>Your point is well taken, however, in my view, the most authoritative
>source for information about a document is the document itself, hence
>the order of perferences that I list.
Define document for me, and I may agree. I think that a "document
object" is comprised of "the informational unit and associated meta
data". I do not see that the meta data should, or even can reside
inside the informational unit.
A good example of the distinction I'm trying to draw is between
attributed, and non-attributed file systems. Attributed file systems
allow meta-data to become part of the object *without* being *in* the
object itself. In this repect, I think most people will agree that the
type system of the Mac filesyetem is far better than the DOS
>I have a hard time seeing WebMasters configuring their site to send
>the proper charset information. The servers aren't there, tools
>aren't there, and WebMasters' time is a real premium.
Well, Apache gives a method (the *.asis file) for doing this, and I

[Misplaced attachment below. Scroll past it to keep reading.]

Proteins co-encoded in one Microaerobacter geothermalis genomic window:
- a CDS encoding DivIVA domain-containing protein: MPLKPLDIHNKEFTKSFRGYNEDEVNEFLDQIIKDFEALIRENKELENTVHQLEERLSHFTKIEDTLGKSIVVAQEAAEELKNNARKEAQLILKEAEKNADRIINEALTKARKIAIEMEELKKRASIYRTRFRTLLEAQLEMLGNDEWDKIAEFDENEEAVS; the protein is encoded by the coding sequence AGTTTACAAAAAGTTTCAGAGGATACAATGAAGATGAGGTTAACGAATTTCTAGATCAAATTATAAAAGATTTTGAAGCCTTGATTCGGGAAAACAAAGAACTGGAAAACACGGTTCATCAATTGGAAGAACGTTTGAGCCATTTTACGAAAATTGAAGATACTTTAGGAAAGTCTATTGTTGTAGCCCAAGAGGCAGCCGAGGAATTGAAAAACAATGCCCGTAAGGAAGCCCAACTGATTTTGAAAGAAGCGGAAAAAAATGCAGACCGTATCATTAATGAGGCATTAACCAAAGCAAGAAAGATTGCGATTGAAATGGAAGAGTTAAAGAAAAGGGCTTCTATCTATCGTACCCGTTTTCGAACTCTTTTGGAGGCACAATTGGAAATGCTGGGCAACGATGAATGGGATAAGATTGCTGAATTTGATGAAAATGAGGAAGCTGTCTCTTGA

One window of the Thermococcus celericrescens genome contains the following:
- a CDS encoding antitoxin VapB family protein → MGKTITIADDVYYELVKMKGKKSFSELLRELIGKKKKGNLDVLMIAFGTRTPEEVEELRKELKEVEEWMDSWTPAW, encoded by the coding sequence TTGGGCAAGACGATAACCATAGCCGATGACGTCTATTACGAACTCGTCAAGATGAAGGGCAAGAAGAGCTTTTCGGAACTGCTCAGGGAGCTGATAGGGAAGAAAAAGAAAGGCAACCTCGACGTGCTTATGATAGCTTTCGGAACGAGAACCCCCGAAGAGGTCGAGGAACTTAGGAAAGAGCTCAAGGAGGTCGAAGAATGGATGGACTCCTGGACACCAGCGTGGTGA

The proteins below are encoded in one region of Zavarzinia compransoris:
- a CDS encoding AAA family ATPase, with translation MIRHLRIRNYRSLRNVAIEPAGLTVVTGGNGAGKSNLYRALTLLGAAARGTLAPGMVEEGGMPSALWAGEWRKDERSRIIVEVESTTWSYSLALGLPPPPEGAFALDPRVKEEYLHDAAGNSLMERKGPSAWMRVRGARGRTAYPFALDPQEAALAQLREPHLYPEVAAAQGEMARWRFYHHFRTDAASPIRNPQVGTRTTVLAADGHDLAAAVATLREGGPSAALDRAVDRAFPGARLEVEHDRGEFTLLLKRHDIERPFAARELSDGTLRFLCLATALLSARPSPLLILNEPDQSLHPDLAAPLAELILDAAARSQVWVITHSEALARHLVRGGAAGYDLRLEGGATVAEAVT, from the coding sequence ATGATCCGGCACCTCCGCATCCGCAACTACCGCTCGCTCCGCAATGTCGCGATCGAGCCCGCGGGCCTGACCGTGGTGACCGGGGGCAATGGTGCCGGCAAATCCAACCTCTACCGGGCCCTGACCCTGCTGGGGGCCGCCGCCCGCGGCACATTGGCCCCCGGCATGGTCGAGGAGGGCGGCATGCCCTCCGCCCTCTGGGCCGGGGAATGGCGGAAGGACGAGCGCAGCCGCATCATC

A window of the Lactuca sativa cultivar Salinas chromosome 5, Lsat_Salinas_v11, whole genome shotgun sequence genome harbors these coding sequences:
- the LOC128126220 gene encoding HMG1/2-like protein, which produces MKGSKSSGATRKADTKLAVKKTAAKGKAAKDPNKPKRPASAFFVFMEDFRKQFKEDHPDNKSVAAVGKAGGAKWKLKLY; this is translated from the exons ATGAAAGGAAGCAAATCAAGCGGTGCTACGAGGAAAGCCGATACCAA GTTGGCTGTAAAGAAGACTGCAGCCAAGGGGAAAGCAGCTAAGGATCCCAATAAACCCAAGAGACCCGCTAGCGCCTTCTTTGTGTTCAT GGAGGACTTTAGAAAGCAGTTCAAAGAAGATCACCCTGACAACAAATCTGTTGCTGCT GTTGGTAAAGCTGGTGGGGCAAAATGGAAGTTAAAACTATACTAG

proposed something like it (the *.mim) type as a simple way of doing
Still, this is a good point. The current tools are broken, and need to
be fixed. I have ranted on about this for quite some time now, and get
a feeling that most people are apathetic at best.
>I say: let the document authors worry about supplying the proper
>charset information. The way to do this is by using the <META> tag.
>Hack or not, it is a good idea.
Anything that is unreliable and hampers adoption of more robust
solutions is not a good idea.
>In any case, this argument is somewhat moot, since I've never
>experienced getting charset information in an HTTP header. In our
>implementation we can go either way.
You will. I think that the first round of HTTP 1.1 servers will be
much better at respecting the standard.